Yeah. So one of the first ones that jumped out at me was Melissa Belleck. So she is at the Olin Graduate School of Business at Babson. She’s actually a scholarship holder at the school, or she’s just graduated. I guess she got a scholarship for her achievements during the program. So she’s from Montreal, which is a city that I have spent quite a bit of time in, I love very much. She’s a McGill graduate, great school, and she’s an entrepreneur at heart. So she talks about how she had a number of money making ventures when she was a teenager. She started a fitness company for women while she was in college. So not surprising that she was drawn to Babson, which is, of course, well known as being a great school for entrepreneurs. But when she graduated from McGill, she moved to Silicon Valley. So she was just down the road from Me in Redwood City, and I was really impressed that she moved there by herself without a job, not knowing anyone. So she literally just rocked up, I guess, with her suitcase, and she built a successful career here. So she joined a high growth software company.
[00:19:36.870] – Caroline
She started out really at the bottom of the ladder. She was sales rep, doing 100 cold calls a day for anyone who’s ever done cold calls. I mean, that is really a trial by fire. But she did very well. She rose up the ladder and more recently has been handling or was handling enterprise sales accounts. Babson. She was co president of the Tech Club, amongst other various other activities, and her post MBA plans, she’s moving back to Canada and she’s passionate about climate tech. So she wants to leverage the power of tech to mitigate climate change. And she would like to be an investor. And actually, Melissa, if you’re listening, you should ping me because my husband is a climate tech investor. So I’d be happy to connect you if that would be helpful. And anyway, the person at the school who wrote about her said that they really loved her contagious and positive energy, and I think that comes across in the profile. So I really, really liked Melissa.
[00:20:39.080] – John
That’s terrific. Also, I love her. Mean, obviously, I think this generation is far more interested in trying to land jobs that have some societal impact. Climate change and the environmental destruction that has occurred on the planet is way up there, if not number one, as the primary concern, other than probably the prevention of nuclear war of our society. And I see many MBAs wanting to enter this field in many business schools, loading up on courses, changing curricula, adding faculty, starting student clubs, and having conferences all around sustainability. So I think that’s also a positive thing. And you’re right. I mean, this is someone who’s worked really hard, and I think she’s a great bet for really having a great, successful career. Incidentally, we have 135 people that we’re recognizing in this feature from 77 schools all over the world. Maria, I know you picked out another one. Why don’t you go with yet another favorite of yours this year?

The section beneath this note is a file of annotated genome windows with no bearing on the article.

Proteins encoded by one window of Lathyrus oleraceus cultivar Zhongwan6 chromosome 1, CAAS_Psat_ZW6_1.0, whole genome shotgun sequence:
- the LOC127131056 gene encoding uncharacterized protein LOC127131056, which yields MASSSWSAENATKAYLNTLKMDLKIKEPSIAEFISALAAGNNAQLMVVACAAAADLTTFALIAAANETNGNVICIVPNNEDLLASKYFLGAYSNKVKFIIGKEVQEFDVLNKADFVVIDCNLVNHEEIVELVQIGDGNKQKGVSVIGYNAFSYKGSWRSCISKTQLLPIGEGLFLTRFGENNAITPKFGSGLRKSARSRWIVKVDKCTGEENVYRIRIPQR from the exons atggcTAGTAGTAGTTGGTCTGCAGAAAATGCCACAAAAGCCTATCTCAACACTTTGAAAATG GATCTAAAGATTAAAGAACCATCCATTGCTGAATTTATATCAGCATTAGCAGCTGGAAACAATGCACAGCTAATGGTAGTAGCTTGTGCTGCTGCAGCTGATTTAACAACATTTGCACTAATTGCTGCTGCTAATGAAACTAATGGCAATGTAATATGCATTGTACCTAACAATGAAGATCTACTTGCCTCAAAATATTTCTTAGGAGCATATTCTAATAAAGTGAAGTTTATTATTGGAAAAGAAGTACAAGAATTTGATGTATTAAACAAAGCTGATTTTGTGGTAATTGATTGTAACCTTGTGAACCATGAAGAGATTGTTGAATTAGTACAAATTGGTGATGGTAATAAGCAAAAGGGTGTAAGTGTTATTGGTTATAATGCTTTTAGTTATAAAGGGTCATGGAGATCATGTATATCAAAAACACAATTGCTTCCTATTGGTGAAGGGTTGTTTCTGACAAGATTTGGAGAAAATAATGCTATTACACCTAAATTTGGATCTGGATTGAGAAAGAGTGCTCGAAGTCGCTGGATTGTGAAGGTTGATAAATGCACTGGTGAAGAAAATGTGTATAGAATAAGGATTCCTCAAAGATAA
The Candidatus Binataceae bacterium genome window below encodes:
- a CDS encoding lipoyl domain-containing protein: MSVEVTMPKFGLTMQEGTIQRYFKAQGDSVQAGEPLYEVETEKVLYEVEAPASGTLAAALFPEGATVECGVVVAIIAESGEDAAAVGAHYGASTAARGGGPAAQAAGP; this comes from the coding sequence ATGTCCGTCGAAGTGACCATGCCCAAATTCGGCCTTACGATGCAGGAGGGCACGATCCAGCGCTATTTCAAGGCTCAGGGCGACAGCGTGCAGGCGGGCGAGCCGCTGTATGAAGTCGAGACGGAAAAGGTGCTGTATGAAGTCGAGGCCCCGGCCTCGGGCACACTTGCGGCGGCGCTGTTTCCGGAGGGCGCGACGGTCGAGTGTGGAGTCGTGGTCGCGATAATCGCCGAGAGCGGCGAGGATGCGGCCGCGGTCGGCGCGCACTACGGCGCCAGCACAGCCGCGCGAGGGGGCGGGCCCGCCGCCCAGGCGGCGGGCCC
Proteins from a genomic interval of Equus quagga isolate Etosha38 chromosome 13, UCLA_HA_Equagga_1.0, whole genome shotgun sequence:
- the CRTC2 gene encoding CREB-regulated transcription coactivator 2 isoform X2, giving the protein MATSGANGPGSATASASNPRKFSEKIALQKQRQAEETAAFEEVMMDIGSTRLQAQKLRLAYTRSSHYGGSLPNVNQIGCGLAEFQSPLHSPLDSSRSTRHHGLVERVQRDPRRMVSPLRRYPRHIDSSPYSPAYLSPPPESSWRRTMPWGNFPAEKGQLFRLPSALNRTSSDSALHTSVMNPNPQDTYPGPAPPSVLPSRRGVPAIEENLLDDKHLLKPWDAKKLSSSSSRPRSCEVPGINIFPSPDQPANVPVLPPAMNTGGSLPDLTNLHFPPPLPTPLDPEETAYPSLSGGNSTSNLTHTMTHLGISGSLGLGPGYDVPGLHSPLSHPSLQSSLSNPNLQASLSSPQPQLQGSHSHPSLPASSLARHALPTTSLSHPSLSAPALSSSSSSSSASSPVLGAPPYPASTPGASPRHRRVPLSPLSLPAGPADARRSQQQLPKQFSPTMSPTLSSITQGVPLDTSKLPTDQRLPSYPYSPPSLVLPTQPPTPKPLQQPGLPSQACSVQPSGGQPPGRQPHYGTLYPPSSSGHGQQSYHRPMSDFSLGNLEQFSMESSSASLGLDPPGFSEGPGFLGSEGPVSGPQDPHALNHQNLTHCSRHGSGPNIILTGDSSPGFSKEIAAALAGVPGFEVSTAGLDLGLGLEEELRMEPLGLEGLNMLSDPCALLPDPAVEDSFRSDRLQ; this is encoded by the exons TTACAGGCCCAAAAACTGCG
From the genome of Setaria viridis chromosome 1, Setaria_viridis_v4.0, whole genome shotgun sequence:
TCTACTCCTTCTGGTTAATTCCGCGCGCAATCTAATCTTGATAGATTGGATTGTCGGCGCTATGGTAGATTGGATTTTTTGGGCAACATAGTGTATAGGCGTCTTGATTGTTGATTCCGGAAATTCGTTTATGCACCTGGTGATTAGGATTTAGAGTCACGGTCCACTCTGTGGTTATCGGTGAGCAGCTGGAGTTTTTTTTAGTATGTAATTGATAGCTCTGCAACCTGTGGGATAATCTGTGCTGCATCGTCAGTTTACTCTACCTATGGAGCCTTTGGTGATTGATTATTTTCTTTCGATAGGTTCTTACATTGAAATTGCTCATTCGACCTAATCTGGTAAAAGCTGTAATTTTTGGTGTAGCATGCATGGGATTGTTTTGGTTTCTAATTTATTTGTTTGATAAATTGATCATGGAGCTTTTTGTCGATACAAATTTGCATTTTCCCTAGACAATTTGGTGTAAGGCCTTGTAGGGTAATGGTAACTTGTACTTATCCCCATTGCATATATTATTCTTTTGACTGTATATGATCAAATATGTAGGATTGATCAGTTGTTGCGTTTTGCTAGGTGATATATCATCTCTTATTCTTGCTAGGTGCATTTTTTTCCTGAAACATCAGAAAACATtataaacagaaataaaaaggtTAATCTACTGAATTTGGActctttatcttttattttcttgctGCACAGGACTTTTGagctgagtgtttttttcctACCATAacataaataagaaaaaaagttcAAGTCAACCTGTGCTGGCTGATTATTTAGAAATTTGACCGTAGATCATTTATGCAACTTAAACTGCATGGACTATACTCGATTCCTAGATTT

[00:22:00.170] – Caroline
[00:22:00.940] – Maria
So someone else. And it was hard to choose, but another person that did jump out at me was Michelle Weingartner from the Ohio State Fisher College of Business. So, Michelle, first of all, the fact that she chose to invest in herself by getting an Know, her pre MBA experience was she was working at a nursing college, I believe, in their admissions office. So really not at all a typical background. So sometimes when folks fret about, well, I come from a nontraditional background, will a business school take me? They will. They are interested. You can absolutely bring a lot to the table with that nontraditional background. I’m also very impressed that she has three children and they were young during the years that she was getting the MBA. And in her profile, she talked about having to get up sometimes at four in the morning in order to study in the morning, get her kids out the door to school, go to class, come back, pick them up. And so, Michelle, my hat is off to you, because I don’t think I would have been able to do done. I don’t think I could do three kids in general.
[00:23:02.480] – Maria
My hat is also off to Caroline, who has four children, but I could not do the MBA and three young kids at the same time. That’s incredible. And then in the quote, when they sort of asked the faculty or the staff member, why did you select her professors wrote about how she was a fierce advocate for helping other people in her cohort get jobs, how she gave 110% to all of her assignments and things like that. I think it would have been very easy for someone to say, look, man, I’ve got three kids, I’m doing an MBA, I’m going to show myself a little grace and maybe I will work hard, but I will not kill myself for this. But it seems like Michelle is someone who just gives 110% to everything she does, and post graduation, she’s going to be going to a sort of management rotation program at JPMorgan. So, I mean, what a fantastic outcome. Well deserved, Michelle. And say hi to those three boys for me.